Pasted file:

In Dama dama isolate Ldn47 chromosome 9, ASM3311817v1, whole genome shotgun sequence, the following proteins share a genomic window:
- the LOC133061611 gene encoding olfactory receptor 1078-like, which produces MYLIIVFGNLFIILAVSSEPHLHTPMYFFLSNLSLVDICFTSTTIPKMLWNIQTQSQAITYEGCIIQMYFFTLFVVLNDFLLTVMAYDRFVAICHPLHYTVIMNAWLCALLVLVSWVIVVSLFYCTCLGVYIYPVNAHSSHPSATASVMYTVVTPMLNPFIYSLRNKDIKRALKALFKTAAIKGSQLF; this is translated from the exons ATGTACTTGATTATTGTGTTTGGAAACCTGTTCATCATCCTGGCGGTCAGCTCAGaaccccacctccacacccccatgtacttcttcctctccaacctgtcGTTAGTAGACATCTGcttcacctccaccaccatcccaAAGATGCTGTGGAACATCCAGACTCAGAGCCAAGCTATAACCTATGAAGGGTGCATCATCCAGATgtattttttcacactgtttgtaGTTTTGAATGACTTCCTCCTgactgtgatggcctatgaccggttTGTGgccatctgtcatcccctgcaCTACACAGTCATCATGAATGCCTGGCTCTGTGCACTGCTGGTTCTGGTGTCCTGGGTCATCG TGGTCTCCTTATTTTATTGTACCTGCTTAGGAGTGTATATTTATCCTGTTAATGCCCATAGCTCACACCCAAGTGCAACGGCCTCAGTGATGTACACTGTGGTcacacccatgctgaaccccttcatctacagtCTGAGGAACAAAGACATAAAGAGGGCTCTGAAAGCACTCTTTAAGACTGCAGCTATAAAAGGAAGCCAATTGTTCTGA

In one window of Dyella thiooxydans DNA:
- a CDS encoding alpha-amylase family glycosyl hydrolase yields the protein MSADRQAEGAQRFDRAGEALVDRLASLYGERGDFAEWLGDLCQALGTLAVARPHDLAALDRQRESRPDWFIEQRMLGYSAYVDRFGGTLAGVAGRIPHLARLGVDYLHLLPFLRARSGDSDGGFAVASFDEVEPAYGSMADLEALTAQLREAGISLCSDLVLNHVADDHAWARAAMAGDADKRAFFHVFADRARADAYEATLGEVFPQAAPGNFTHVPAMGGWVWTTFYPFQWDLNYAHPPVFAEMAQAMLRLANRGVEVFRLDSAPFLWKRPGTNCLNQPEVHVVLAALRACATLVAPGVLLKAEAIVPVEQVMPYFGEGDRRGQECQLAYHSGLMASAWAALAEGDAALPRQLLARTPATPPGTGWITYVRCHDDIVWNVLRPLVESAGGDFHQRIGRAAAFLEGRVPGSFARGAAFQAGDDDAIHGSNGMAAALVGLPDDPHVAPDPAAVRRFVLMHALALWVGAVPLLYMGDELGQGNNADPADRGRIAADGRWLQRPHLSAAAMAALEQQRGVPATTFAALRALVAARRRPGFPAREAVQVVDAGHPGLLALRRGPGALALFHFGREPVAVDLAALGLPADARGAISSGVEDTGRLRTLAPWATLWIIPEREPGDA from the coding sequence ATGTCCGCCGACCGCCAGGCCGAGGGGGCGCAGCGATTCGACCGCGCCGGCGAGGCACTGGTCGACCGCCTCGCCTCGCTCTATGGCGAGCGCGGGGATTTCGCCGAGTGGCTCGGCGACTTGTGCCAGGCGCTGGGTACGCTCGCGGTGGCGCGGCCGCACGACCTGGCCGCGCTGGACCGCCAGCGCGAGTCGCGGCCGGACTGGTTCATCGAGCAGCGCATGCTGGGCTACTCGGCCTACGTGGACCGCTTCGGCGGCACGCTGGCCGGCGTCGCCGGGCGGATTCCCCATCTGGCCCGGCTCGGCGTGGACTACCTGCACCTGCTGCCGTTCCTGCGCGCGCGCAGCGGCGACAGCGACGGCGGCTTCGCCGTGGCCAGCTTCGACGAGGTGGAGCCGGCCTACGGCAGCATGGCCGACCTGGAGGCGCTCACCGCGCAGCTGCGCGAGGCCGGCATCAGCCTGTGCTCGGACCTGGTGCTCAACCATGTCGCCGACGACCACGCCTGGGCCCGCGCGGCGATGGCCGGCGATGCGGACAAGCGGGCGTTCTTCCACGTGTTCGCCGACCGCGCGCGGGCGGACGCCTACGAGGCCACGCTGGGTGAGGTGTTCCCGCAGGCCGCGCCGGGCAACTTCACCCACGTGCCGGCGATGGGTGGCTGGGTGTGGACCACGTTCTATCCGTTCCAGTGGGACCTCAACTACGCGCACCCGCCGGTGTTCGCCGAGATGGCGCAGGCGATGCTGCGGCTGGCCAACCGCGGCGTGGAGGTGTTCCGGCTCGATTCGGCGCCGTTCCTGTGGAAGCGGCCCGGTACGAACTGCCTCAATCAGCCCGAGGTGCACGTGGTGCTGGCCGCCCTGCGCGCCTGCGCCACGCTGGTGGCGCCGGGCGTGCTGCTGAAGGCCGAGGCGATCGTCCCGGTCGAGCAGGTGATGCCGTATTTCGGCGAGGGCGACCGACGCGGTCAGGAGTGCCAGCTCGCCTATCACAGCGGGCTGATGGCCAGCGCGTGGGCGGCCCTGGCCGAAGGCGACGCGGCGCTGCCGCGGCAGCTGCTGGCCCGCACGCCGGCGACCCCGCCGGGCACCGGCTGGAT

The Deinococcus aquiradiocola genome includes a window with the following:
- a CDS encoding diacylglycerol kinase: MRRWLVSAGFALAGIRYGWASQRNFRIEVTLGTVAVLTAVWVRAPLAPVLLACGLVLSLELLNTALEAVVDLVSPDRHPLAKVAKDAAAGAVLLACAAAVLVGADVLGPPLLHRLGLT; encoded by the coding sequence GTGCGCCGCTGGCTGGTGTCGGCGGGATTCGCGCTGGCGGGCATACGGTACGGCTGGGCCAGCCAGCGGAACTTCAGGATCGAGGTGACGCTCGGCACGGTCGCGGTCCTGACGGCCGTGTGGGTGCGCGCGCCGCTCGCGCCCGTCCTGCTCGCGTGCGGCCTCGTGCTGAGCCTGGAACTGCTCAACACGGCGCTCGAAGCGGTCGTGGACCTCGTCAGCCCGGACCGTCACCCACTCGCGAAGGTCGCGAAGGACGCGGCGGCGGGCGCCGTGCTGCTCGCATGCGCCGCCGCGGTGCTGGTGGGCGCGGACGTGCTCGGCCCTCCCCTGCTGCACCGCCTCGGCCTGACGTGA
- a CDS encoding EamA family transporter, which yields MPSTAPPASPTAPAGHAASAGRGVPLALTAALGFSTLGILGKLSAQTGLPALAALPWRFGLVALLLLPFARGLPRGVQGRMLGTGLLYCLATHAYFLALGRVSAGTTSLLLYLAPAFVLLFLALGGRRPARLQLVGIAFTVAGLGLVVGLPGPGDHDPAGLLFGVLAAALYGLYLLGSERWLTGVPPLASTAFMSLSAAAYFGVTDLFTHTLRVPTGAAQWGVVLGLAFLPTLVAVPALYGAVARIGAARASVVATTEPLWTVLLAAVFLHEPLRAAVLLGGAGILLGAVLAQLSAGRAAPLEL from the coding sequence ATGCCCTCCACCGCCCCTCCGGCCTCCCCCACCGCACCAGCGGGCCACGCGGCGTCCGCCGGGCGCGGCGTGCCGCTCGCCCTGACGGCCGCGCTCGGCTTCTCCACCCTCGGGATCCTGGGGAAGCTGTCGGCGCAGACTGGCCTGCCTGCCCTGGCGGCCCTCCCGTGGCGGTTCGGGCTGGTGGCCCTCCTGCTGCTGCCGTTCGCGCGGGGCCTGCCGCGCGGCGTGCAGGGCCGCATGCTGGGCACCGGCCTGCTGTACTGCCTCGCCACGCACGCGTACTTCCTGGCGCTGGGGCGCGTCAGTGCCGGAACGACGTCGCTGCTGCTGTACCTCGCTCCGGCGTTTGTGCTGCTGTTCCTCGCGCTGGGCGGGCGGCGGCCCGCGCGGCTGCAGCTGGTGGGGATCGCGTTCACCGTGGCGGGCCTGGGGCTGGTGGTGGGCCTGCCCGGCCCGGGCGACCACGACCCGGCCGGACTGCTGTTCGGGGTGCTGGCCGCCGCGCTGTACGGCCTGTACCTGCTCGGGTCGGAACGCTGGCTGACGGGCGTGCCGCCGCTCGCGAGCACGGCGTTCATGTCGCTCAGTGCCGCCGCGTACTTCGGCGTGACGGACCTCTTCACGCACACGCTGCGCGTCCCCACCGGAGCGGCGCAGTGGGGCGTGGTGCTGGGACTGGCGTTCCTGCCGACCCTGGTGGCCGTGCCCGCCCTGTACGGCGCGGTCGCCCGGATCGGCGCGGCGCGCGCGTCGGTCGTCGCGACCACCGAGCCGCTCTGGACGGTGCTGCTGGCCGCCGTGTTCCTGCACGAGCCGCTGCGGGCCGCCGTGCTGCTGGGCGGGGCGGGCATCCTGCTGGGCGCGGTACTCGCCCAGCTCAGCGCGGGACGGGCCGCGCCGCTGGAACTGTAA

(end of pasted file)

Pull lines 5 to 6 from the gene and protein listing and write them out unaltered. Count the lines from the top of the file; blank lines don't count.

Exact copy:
The Deinococcus aquiradiocola genome includes a window with the following:
- a CDS encoding diacylglycerol kinase: MRRWLVSAGFALAGIRYGWASQRNFRIEVTLGTVAVLTAVWVRAPLAPVLLACGLVLSLELLNTALEAVVDLVSPDRHPLAKVAKDAAAGAVLLACAAAVLVGADVLGPPLLHRLGLT; encoded by the coding sequence GTGCGCCGCTGGCTGGTGTCGGCGGGATTCGCGCTGGCGGGCATACGGTACGGCTGGGCCAGCCAGCGGAACTTCAGGATCGAGGTGACGCTCGGCACGGTCGCGGTCCTGACGGCCGTGTGGGTGCGCGCGCCGCTCGCGCCCGTCCTGCTCGCGTGCGGCCTCGTGCTGAGCCTGGAACTGCTCAACACGGCGCTCGAAGCGGTCGTGGACCTCGTCAGCCCGGACCGTCACCCACTCGCGAAGGTCGCGAAGGACGCGGCGGCGGGCGCCGTGCTGCTCGCATGCGCCGCCGCGGTGCTGGTGGGCGCGGACGTGCTCGGCCCTCCCCTGCTGCACCGCCTCGGCCTGACGTGA